so many paintings, so little time

Posts Tagged ‘Metropolitan Museum’

Glass Case

In Uncategorized on February 16, 2010 at 4:21 pm

Crazy in love

Gotta get Ira Glass for my portrait show. His amazing radio program, This American Life, portrays real life characters with snippets of sound. My portraits rely on what the subjects say and how they say it, no image of them. Perfect fit.

I send him an email asking if he’s game. One of my oldest friends, Joel Kostman, read several of the locksmith stories from his book, Keys to the City, on This American Life. I have a connection.

I suggest in the email that we meet up at the Met and wander around, find a painting or two he’d like to talk about and that I can repaint for his portrait. Ira emails back, says yes. Amazingly, he indicates the exact painting he wants to use: Jennifer Bartlett’s 1984 canvas, 5AM from her series titled 24 Hours. In it, there’s a couple kissing while dancing, against an orderly grid of a space. I call the Met.

The painting’s in storage. Can we arrange a viewing, I plead, no more than an hour? I need to videotape Ira Glass–you know, This American Life?–talking about it. Difficult, they respond, security issues. What are they, crazy??? How can they say No to this? I ask to come in and see the painting, first, to figure out my line of questioning, but then to see if there’s any wiggle room.

It’s Friday, and I’m in a fluorescent lit space with painting racks, empty frames, a Picasso here, a Picasso there. Several art handlers are milling about with a sweet young woman from Modern Art who’s arranged the visit. The Bartlett has been pulled out. After a few moments, the Collection Manager arrives. I explain my project while she listens sympathetically. She says, Have a look at the painting, I’ll be back. After speaking with the head of security, she returns to inform me they’ll never let me videotape in a storage room. I’m dying. What to do? “You know what a difference it makes to look at the actual work rather than a repro,” I whine. She’s softening. Perhaps we can arrange to wheel it out on a dolly in the adjacent gallery on Monday, she offers, when the museum is closed but handlers are here. I’m thinking, Ira’s on a tight production deadline, tied up every weekday. This won’t work.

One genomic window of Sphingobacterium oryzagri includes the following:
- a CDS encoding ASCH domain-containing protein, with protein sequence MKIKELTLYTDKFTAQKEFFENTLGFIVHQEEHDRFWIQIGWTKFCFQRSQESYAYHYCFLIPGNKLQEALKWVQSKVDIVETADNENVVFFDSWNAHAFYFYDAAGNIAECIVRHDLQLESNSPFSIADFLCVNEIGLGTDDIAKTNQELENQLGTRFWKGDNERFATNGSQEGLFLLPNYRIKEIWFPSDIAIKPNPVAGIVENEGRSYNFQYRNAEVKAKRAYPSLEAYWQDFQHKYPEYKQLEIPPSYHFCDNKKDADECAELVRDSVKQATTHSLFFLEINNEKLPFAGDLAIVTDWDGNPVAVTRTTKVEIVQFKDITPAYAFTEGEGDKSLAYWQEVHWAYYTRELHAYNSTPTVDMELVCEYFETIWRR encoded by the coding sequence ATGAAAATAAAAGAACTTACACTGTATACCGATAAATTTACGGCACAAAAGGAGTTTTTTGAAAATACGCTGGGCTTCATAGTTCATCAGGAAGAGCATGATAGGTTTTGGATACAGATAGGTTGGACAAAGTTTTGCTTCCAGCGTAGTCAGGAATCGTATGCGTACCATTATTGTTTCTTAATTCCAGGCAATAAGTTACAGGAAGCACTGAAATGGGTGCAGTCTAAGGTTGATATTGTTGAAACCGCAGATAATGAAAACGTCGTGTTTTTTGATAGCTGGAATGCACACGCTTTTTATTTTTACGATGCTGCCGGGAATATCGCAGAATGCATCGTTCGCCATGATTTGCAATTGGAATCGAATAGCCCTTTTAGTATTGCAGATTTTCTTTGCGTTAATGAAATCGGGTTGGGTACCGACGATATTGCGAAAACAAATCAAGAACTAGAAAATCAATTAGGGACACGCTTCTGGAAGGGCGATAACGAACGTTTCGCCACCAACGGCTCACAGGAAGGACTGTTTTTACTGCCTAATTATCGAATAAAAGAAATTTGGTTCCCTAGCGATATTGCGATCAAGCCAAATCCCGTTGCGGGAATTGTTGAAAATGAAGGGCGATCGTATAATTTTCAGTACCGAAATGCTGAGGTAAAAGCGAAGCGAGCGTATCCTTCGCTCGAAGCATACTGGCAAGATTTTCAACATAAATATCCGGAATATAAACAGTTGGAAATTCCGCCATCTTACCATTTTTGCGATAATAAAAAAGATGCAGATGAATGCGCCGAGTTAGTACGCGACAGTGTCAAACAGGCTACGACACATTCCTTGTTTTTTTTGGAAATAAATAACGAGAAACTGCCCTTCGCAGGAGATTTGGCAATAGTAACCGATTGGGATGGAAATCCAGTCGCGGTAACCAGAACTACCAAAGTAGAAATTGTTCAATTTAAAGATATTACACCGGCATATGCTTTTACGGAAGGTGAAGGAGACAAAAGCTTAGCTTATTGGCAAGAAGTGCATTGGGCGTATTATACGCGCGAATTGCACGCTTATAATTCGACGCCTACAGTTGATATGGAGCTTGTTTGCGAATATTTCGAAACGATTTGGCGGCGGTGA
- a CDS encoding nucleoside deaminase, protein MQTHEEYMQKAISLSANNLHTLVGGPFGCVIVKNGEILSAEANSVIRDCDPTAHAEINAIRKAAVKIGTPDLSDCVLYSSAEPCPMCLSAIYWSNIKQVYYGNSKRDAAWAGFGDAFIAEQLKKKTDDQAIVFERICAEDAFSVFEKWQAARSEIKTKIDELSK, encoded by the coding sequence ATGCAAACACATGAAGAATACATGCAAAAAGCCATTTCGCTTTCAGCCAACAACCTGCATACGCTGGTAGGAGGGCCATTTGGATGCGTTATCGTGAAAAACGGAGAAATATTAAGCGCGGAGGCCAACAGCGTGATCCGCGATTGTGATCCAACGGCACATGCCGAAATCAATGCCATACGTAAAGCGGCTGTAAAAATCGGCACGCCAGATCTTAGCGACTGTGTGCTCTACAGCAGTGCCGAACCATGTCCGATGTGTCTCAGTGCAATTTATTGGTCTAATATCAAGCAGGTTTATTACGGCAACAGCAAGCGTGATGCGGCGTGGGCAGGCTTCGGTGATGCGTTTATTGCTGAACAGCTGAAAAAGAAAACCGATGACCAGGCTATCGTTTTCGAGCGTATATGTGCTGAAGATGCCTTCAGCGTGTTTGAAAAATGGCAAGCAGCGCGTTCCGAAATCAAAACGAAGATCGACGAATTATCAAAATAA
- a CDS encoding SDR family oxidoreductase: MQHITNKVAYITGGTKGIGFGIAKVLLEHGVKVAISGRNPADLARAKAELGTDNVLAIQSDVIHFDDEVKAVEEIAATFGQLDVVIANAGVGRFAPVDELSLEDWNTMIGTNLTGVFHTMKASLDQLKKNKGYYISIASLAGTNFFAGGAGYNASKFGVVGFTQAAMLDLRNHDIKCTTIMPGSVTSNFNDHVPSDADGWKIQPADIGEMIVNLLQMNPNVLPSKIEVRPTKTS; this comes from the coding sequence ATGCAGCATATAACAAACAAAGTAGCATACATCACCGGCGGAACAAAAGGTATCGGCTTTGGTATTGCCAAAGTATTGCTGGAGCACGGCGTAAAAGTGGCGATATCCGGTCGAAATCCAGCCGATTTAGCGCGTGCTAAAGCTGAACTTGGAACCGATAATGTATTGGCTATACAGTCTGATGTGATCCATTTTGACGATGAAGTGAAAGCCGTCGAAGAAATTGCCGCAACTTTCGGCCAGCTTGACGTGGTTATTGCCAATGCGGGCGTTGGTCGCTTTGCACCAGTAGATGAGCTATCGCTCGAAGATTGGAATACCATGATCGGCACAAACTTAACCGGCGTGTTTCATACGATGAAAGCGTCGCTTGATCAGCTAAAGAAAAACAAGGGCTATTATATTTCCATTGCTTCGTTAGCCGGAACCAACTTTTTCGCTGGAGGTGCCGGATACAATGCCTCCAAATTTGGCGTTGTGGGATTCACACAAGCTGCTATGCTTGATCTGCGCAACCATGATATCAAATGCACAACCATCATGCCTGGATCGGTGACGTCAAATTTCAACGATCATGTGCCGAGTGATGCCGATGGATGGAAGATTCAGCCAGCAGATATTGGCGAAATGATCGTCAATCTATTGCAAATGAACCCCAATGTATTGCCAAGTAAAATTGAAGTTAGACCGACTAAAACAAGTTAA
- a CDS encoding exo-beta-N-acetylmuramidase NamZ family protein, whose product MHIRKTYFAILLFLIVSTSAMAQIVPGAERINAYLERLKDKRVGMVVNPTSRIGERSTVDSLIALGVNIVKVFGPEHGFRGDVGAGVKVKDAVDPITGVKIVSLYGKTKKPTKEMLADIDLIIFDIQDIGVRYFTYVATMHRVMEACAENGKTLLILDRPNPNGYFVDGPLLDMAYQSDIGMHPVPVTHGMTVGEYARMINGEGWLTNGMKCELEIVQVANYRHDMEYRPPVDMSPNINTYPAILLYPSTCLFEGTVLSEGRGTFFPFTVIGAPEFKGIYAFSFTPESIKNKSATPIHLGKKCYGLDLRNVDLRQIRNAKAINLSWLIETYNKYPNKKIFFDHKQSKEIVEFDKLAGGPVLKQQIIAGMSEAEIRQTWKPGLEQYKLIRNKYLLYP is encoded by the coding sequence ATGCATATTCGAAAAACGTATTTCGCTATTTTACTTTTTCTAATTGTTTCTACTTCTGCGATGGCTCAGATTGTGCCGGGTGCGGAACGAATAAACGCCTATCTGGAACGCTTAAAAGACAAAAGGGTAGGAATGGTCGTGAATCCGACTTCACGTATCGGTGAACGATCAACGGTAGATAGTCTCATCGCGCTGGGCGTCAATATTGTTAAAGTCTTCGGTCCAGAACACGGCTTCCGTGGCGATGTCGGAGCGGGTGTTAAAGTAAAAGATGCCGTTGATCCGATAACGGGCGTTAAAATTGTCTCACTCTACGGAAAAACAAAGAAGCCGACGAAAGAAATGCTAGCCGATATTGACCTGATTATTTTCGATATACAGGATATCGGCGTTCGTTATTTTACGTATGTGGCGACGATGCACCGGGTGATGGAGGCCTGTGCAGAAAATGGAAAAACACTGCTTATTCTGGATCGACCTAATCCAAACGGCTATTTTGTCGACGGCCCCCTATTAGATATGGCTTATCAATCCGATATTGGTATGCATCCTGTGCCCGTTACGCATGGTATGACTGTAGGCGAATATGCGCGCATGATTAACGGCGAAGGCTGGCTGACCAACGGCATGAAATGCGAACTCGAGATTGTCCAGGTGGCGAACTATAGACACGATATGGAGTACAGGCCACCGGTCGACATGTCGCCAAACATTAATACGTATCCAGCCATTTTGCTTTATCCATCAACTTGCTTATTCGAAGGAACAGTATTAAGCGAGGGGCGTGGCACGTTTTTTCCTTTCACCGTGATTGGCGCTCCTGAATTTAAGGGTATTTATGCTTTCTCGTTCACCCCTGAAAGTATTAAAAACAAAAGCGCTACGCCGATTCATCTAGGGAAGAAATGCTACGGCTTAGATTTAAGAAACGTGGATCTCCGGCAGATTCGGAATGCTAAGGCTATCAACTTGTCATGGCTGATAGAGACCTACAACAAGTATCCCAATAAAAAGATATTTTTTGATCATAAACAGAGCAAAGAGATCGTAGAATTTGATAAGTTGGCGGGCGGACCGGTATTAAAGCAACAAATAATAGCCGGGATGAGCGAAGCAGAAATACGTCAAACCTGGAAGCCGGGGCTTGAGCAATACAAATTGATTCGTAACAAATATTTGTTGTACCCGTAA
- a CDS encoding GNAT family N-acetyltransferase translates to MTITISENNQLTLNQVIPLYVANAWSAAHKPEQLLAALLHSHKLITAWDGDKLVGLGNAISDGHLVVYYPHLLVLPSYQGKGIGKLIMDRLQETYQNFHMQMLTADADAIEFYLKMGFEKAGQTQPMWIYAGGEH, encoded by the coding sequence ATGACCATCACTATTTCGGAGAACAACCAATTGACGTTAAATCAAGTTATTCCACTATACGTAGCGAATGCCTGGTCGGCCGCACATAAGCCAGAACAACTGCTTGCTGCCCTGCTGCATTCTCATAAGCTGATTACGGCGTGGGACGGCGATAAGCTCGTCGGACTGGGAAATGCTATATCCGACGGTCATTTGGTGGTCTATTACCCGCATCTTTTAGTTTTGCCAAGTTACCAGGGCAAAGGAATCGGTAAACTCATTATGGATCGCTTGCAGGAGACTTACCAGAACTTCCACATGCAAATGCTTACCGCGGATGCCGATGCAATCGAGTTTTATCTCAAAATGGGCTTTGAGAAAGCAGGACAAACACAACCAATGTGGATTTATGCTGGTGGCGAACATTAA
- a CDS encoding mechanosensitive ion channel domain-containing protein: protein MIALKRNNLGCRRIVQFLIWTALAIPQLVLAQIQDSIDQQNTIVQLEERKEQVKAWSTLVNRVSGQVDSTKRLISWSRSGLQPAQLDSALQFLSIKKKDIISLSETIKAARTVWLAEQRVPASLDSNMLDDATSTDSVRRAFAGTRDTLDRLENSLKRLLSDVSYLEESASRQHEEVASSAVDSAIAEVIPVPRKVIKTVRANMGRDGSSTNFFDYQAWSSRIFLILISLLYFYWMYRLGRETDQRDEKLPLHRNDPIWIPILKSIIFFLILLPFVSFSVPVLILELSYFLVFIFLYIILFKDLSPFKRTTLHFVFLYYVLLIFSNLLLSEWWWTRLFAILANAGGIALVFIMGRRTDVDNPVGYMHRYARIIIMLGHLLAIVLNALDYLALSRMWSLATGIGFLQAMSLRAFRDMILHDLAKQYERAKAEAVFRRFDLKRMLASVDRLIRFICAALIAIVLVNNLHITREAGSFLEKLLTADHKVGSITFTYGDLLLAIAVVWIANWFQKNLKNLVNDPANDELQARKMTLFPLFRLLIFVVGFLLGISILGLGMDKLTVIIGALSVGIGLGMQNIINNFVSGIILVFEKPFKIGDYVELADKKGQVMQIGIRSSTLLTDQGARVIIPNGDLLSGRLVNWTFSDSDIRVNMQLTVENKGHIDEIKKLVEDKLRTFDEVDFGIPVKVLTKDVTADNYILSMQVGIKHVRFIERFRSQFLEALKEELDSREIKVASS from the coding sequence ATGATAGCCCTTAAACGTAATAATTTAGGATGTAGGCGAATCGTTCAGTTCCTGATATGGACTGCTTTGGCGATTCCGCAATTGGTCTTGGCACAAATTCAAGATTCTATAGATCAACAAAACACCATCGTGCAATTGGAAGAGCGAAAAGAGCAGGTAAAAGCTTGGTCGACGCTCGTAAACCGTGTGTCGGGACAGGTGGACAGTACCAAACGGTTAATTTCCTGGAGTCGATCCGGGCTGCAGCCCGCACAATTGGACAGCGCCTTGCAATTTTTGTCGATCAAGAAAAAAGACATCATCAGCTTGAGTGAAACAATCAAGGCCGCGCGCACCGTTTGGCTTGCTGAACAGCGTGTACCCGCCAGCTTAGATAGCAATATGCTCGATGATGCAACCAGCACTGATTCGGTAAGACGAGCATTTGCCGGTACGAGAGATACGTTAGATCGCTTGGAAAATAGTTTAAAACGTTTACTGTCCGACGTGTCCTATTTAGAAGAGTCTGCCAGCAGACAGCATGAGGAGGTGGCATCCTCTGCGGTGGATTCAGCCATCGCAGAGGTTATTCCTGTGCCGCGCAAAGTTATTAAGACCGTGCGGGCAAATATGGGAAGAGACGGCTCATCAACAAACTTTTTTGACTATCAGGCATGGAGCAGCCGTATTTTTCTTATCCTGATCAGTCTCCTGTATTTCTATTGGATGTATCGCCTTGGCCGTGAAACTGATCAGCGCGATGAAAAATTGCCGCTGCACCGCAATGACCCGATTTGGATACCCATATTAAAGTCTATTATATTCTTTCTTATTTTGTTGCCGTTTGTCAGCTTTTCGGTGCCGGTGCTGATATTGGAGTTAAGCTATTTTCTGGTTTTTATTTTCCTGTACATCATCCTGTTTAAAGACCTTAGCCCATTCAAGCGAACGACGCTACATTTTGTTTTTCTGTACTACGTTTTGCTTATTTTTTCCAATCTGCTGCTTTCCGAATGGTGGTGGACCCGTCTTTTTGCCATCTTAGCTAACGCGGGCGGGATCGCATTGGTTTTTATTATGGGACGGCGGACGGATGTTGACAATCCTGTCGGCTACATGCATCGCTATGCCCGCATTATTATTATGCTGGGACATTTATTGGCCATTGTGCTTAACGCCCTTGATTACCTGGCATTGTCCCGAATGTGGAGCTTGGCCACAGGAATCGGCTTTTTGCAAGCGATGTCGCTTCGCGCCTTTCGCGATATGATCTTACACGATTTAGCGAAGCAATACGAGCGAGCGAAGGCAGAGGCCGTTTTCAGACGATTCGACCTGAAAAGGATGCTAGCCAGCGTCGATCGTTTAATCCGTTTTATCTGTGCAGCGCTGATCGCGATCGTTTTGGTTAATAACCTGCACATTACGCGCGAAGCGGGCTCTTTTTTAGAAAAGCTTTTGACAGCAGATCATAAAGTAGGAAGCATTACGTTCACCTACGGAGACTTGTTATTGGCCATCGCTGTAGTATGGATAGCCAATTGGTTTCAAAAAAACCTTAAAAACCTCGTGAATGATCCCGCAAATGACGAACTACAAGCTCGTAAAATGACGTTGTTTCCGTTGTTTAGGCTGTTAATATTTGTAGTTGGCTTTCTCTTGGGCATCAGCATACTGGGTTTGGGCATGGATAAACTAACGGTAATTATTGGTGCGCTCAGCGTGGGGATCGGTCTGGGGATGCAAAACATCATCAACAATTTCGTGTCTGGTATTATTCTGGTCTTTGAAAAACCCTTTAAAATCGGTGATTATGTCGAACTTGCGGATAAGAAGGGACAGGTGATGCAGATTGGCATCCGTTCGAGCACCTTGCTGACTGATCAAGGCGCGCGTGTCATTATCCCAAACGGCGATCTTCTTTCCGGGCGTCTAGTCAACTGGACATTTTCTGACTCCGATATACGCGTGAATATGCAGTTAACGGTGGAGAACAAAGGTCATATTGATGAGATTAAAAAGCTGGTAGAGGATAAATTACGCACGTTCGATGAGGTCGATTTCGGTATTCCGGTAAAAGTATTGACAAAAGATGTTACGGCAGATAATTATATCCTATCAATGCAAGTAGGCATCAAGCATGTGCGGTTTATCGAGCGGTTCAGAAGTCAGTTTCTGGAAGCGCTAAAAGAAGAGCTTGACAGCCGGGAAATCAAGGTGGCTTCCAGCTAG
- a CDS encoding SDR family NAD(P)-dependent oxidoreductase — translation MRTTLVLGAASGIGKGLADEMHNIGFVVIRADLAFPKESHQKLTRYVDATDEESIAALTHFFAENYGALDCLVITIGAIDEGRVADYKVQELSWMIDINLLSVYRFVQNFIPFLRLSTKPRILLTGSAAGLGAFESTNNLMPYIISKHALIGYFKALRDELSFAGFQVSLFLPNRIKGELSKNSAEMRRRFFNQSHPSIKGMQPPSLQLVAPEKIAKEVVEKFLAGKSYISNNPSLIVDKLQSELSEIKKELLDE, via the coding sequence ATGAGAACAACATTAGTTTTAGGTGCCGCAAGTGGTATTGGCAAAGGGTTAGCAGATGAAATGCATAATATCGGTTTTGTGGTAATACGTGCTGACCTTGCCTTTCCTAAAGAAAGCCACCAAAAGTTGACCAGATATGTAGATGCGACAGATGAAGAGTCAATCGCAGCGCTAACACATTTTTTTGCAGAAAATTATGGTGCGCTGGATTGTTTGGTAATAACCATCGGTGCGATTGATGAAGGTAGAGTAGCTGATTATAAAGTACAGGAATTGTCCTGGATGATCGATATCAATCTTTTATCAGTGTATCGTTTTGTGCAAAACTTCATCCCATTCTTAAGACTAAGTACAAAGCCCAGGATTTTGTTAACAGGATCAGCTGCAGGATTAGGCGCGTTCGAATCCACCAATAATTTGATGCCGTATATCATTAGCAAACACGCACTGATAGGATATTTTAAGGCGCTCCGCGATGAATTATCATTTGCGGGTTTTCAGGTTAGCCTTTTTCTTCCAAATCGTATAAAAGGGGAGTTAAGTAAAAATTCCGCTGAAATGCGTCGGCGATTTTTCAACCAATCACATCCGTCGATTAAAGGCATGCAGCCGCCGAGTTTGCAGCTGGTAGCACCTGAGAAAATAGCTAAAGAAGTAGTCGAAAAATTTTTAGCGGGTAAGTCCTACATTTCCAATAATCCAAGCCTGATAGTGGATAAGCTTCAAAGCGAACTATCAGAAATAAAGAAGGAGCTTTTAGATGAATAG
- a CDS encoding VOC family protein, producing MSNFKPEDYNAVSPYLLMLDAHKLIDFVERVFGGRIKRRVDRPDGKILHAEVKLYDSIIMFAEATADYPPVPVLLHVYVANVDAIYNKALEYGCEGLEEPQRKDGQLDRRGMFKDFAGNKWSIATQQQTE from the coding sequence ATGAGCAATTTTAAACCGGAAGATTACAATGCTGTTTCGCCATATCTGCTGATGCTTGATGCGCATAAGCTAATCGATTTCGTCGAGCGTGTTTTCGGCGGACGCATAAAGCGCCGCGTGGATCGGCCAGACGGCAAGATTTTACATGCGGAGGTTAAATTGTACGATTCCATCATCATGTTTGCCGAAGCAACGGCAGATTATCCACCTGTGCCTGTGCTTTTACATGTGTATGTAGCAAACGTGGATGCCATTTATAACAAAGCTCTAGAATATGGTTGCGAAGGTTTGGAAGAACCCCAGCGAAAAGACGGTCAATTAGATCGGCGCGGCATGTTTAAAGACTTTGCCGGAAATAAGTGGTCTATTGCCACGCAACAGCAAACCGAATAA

El Quijote Bar and Restaurant, Chelsea Hotel, NYC

I print up a repro from the internet. It’s Sunday and now or never. I meet Ira at the bar at El Quijote in the Chelsea Hotel. He helpfully grabs a pile of cocktail napkins to prop up the lens on my videocam, which I’ve pointed at him from the bar, and then adds his wallet for extra height. Ira worries aloud about the muzak in the background (“from a radio point of view this couldn’t be a worse environment”), but I love it. His music producer could easily have picked the song: “You must remember this….” As Time Goes By, from Casablanca. Handing him the repro, I ask, When did you first see the painting? Ira begins. For twenty five minutes without pause, he parses his attraction to a painting as though he had thought about nothing else in the 9 years since he first saw it. Where the hell does he get this insight to an art form about which, by his own admission, he knows next to nothing?

I tell him that when I asked the Met to let him have the Bartlett painting for helping me with my project, they refused, but they might just agree to letting me cut it in two so he can take home half. “Just tell me which half you want and why,” I ask him. “Where did you get this question???” he cries, “this is CRAZY! The painting’s already in me! I don’t want the responsibility!” I say, What would a destroyed Jennifer Bartlett be worth? Don’t worry.

Two hours later I jump on the E train back to my studio in Jackson Heights with pure Glass on a DV casette.

Next stop, Roosevelt Avenue, Jackson Heights

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